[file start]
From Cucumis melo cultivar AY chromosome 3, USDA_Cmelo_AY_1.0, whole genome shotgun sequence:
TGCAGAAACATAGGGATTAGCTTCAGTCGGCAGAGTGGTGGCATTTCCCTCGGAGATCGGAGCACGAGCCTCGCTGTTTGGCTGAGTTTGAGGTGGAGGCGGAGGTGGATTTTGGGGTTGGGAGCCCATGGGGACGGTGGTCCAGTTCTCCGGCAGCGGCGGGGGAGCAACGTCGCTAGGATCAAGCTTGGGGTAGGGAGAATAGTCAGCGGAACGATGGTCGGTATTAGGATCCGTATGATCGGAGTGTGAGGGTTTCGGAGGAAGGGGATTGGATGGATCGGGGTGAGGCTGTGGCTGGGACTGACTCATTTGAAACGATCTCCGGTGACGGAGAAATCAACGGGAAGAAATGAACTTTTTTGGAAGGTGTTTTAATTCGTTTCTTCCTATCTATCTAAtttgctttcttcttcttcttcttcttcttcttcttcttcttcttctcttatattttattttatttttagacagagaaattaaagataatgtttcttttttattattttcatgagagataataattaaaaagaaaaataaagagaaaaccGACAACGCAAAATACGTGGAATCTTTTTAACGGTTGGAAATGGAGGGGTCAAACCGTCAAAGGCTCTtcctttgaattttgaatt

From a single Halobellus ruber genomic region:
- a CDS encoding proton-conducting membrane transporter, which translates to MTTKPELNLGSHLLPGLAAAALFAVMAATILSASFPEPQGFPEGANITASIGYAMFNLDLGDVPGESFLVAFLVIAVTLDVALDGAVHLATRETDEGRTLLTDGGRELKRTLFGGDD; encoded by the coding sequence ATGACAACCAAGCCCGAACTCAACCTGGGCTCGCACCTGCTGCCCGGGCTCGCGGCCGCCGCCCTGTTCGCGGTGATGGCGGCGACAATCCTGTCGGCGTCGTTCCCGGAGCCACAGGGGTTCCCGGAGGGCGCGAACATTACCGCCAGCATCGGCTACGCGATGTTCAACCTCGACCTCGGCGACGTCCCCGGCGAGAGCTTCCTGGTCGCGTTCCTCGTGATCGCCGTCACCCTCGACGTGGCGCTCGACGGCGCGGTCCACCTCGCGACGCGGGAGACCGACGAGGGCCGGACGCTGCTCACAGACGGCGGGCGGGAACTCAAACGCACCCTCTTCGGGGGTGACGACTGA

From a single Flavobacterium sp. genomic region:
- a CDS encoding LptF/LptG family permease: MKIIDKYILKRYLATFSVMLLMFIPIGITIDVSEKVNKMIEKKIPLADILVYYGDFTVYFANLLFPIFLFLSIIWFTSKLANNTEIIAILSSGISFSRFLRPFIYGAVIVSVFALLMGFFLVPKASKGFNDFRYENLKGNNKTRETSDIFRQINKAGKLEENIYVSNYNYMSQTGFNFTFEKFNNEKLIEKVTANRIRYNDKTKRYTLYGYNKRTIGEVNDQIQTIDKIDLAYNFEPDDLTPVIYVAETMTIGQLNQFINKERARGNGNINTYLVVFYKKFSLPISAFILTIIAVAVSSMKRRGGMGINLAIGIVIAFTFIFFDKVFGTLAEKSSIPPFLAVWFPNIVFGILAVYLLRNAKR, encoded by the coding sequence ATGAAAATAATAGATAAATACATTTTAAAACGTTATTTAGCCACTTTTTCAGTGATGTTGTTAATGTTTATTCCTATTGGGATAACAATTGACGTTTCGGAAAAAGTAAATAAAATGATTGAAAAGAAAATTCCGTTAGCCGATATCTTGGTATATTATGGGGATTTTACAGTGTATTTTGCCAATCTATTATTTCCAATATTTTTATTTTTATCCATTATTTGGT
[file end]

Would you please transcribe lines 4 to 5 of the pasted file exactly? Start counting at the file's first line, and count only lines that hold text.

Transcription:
- a CDS encoding proton-conducting membrane transporter, which translates to MTTKPELNLGSHLLPGLAAAALFAVMAATILSASFPEPQGFPEGANITASIGYAMFNLDLGDVPGESFLVAFLVIAVTLDVALDGAVHLATRETDEGRTLLTDGGRELKRTLFGGDD; encoded by the coding sequence ATGACAACCAAGCCCGAACTCAACCTGGGCTCGCACCTGCTGCCCGGGCTCGCGGCCGCCGCCCTGTTCGCGGTGATGGCGGCGACAATCCTGTCGGCGTCGTTCCCGGAGCCACAGGGGTTCCCGGAGGGCGCGAACATTACCGCCAGCATCGGCTACGCGATGTTCAACCTCGACCTCGGCGACGTCCCCGGCGAGAGCTTCCTGGTCGCGTTCCTCGTGATCGCCGTCACCCTCGACGTGGCGCTCGACGGCGCGGTCCACCTCGCGACGCGGGAGACCGACGAGGGCCGGACGCTGCTCACAGACGGCGGGCGGGAACTCAAACGCACCCTCTTCGGGGGTGACGACTGA

From a single Flavobacterium sp. genomic region: